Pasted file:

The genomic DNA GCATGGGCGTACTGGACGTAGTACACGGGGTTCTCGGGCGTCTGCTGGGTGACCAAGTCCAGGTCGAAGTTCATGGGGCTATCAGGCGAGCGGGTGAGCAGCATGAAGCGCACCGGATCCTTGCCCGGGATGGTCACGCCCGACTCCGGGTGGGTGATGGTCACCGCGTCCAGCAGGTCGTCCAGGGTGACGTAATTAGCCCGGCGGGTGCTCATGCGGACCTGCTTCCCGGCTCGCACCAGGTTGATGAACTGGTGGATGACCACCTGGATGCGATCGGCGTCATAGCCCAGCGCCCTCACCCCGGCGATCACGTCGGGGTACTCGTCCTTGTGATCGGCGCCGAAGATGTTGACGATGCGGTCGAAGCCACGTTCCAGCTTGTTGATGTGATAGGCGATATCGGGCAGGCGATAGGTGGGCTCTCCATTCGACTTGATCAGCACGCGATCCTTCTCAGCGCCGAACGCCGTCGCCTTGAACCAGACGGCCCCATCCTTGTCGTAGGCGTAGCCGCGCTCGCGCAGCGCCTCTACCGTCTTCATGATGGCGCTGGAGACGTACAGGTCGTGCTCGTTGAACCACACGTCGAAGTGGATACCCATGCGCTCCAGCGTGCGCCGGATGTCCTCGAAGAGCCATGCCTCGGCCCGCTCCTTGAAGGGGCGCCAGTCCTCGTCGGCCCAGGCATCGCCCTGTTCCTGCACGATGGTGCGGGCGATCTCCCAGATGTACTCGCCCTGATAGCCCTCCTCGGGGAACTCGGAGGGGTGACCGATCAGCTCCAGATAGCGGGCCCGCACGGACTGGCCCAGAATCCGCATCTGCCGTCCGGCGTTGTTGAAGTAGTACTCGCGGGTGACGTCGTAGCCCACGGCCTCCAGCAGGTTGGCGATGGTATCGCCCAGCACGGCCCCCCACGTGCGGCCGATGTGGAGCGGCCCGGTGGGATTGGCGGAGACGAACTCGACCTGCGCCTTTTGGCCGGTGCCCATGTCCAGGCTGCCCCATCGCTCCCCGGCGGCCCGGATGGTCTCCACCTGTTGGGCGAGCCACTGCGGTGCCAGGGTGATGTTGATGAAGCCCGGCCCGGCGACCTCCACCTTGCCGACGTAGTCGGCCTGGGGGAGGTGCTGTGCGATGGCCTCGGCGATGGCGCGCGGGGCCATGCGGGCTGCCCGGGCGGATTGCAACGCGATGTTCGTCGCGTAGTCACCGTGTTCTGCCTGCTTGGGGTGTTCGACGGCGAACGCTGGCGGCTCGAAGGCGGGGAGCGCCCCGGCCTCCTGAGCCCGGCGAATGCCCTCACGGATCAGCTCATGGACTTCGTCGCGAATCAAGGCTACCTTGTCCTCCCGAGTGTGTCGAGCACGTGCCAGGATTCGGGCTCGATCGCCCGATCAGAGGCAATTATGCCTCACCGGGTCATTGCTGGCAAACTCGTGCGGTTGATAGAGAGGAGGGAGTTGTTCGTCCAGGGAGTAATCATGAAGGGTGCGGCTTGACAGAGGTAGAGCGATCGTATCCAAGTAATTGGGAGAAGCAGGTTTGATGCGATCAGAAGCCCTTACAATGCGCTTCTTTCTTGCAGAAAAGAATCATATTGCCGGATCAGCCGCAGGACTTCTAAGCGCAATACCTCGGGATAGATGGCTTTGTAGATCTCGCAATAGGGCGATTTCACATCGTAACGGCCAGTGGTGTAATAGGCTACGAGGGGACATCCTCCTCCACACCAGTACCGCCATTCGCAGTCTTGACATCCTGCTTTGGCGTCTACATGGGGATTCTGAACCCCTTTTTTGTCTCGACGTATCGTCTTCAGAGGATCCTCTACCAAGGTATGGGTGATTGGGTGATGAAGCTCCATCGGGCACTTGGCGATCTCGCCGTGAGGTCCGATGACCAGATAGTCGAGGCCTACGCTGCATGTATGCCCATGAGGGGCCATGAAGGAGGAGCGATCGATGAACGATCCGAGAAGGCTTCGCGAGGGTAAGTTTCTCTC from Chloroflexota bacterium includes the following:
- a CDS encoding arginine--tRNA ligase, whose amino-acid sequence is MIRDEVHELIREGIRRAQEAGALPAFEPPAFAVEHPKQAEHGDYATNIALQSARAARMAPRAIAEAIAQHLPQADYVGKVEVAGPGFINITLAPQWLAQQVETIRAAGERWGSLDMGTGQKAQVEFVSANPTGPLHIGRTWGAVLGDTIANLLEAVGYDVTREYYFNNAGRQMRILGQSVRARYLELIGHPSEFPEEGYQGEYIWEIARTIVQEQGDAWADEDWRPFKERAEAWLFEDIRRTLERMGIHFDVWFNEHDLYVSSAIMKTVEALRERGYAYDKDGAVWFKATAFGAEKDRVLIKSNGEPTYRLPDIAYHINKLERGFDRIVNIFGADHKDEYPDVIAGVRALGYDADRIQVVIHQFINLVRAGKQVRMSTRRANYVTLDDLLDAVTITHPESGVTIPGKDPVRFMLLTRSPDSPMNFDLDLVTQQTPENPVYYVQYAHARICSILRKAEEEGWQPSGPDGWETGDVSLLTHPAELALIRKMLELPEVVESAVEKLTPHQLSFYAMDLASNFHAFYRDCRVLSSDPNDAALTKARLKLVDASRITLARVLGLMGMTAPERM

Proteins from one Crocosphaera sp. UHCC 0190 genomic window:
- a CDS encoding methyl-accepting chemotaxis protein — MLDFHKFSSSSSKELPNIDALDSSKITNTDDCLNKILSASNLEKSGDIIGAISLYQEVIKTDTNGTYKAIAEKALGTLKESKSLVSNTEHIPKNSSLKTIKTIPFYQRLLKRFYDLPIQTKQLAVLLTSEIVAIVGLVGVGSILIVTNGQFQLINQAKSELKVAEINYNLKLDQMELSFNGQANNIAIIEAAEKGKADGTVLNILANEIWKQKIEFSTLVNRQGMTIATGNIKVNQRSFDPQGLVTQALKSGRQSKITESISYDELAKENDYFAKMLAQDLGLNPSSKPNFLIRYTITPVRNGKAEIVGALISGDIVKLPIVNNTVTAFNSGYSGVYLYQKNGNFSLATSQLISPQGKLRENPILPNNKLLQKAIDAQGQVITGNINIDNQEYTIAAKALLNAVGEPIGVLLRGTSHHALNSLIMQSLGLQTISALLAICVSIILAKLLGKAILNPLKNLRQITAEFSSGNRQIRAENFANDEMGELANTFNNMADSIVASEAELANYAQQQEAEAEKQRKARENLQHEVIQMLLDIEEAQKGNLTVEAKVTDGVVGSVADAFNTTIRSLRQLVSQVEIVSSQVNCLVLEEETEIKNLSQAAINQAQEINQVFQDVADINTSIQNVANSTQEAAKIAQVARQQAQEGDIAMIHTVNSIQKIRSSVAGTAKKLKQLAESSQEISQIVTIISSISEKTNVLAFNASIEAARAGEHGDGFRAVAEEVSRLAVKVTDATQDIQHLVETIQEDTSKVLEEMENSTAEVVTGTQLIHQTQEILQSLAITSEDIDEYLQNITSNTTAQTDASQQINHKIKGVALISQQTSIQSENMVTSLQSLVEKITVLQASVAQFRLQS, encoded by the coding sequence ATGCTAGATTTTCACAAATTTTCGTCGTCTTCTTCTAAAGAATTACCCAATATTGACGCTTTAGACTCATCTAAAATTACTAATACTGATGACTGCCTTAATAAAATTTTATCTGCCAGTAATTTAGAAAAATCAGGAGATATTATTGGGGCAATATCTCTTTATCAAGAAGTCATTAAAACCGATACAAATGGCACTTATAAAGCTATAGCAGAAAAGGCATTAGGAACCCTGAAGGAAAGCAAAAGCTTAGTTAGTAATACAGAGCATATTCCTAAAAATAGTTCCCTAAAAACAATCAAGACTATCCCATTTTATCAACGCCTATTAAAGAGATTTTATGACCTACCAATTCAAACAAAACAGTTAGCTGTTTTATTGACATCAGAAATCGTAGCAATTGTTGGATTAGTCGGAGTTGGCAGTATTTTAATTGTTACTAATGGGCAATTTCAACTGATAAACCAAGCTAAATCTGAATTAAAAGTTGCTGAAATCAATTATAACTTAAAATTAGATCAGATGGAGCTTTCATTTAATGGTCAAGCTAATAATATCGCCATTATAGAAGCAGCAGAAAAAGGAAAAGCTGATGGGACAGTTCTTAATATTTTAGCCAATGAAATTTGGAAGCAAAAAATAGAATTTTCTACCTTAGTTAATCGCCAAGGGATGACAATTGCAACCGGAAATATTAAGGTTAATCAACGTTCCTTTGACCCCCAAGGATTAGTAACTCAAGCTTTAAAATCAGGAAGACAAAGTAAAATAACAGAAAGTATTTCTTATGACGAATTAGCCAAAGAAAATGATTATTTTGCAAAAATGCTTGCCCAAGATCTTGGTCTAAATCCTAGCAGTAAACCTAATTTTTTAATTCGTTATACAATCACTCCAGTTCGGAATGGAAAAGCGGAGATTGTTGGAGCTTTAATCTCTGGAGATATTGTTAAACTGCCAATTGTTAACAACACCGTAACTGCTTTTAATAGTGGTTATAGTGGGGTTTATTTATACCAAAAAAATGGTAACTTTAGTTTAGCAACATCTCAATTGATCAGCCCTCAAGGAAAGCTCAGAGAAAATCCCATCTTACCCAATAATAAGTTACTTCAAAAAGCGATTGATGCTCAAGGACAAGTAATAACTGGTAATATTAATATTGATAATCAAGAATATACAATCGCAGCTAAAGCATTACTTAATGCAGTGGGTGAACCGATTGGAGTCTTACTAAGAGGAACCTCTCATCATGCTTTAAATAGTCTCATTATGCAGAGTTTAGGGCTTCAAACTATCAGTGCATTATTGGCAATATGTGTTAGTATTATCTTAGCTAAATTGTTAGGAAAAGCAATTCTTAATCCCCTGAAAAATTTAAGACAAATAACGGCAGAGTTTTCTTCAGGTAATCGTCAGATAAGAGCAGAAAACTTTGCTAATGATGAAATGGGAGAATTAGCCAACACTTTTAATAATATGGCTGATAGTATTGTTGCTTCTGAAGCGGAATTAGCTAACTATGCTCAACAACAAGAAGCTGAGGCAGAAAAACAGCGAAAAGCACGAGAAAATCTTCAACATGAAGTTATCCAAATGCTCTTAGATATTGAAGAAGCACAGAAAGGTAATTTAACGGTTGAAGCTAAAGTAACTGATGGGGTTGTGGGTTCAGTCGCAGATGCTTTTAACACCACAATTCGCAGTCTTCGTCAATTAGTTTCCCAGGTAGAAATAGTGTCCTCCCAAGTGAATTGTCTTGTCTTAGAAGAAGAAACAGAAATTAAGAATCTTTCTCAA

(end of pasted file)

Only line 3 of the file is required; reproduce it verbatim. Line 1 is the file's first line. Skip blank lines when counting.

Proteins from one Crocosphaera sp. UHCC 0190 genomic window: